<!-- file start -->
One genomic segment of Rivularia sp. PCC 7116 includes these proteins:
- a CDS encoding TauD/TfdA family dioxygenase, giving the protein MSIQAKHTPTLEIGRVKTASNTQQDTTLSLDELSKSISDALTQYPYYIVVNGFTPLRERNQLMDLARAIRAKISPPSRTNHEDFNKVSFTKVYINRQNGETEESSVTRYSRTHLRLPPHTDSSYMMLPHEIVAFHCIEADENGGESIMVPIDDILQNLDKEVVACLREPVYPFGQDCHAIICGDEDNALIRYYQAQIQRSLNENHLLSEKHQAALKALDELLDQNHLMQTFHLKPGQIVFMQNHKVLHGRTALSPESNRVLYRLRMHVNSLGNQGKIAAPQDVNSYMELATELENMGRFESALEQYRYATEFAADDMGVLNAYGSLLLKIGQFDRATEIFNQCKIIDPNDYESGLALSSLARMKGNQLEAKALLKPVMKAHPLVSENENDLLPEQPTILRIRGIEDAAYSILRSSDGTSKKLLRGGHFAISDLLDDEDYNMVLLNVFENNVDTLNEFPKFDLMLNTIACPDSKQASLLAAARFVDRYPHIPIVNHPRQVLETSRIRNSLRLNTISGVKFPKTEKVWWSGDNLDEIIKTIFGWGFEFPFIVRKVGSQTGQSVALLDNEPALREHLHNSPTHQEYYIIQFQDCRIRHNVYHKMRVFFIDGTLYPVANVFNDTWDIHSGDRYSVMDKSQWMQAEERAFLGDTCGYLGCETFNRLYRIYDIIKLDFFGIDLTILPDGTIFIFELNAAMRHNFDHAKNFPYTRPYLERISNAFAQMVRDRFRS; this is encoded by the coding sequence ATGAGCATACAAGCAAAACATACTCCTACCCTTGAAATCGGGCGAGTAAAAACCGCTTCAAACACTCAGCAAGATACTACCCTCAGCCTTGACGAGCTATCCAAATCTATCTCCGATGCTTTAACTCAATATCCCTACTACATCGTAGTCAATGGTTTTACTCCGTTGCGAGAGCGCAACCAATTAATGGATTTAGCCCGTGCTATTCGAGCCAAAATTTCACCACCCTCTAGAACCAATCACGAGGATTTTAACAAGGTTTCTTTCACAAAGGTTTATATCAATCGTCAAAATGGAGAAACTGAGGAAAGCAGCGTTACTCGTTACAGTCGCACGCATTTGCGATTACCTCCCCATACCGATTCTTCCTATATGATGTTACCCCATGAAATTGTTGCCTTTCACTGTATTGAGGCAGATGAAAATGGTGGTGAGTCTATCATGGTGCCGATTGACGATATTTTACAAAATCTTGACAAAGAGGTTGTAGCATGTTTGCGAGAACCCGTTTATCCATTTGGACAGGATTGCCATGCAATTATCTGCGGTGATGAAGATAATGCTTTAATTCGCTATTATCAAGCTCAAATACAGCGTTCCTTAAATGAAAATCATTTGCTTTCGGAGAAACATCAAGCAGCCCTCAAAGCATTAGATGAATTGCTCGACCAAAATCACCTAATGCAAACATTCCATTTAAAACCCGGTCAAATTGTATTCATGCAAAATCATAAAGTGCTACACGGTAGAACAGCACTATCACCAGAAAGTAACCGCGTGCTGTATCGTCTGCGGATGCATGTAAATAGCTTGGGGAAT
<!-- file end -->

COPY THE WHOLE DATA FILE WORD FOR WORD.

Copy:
One genomic segment of Rivularia sp. PCC 7116 includes these proteins:
- a CDS encoding TauD/TfdA family dioxygenase, giving the protein MSIQAKHTPTLEIGRVKTASNTQQDTTLSLDELSKSISDALTQYPYYIVVNGFTPLRERNQLMDLARAIRAKISPPSRTNHEDFNKVSFTKVYINRQNGETEESSVTRYSRTHLRLPPHTDSSYMMLPHEIVAFHCIEADENGGESIMVPIDDILQNLDKEVVACLREPVYPFGQDCHAIICGDEDNALIRYYQAQIQRSLNENHLLSEKHQAALKALDELLDQNHLMQTFHLKPGQIVFMQNHKVLHGRTALSPESNRVLYRLRMHVNSLGNQGKIAAPQDVNSYMELATELENMGRFESALEQYRYATEFAADDMGVLNAYGSLLLKIGQFDRATEIFNQCKIIDPNDYESGLALSSLARMKGNQLEAKALLKPVMKAHPLVSENENDLLPEQPTILRIRGIEDAAYSILRSSDGTSKKLLRGGHFAISDLLDDEDYNMVLLNVFENNVDTLNEFPKFDLMLNTIACPDSKQASLLAAARFVDRYPHIPIVNHPRQVLETSRIRNSLRLNTISGVKFPKTEKVWWSGDNLDEIIKTIFGWGFEFPFIVRKVGSQTGQSVALLDNEPALREHLHNSPTHQEYYIIQFQDCRIRHNVYHKMRVFFIDGTLYPVANVFNDTWDIHSGDRYSVMDKSQWMQAEERAFLGDTCGYLGCETFNRLYRIYDIIKLDFFGIDLTILPDGTIFIFELNAAMRHNFDHAKNFPYTRPYLERISNAFAQMVRDRFRS; this is encoded by the coding sequence ATGAGCATACAAGCAAAACATACTCCTACCCTTGAAATCGGGCGAGTAAAAACCGCTTCAAACACTCAGCAAGATACTACCCTCAGCCTTGACGAGCTATCCAAATCTATCTCCGATGCTTTAACTCAATATCCCTACTACATCGTAGTCAATGGTTTTACTCCGTTGCGAGAGCGCAACCAATTAATGGATTTAGCCCGTGCTATTCGAGCCAAAATTTCACCACCCTCTAGAACCAATCACGAGGATTTTAACAAGGTTTCTTTCACAAAGGTTTATATCAATCGTCAAAATGGAGAAACTGAGGAAAGCAGCGTTACTCGTTACAGTCGCACGCATTTGCGATTACCTCCCCATACCGATTCTTCCTATATGATGTTACCCCATGAAATTGTTGCCTTTCACTGTATTGAGGCAGATGAAAATGGTGGTGAGTCTATCATGGTGCCGATTGACGATATTTTACAAAATCTTGACAAAGAGGTTGTAGCATGTTTGCGAGAACCCGTTTATCCATTTGGACAGGATTGCCATGCAATTATCTGCGGTGATGAAGATAATGCTTTAATTCGCTATTATCAAGCTCAAATACAGCGTTCCTTAAATGAAAATCATTTGCTTTCGGAGAAACATCAAGCAGCCCTCAAAGCATTAGATGAATTGCTCGACCAAAATCACCTAATGCAAACATTCCATTTAAAACCCGGTCAAATTGTATTCATGCAAAATCATAAAGTGCTACACGGTAGAACAGCACTATCACCAGAAAGTAACCGCGTGCTGTATCGTCTGCGGATGCATGTAAATAGCTTGGGGAAT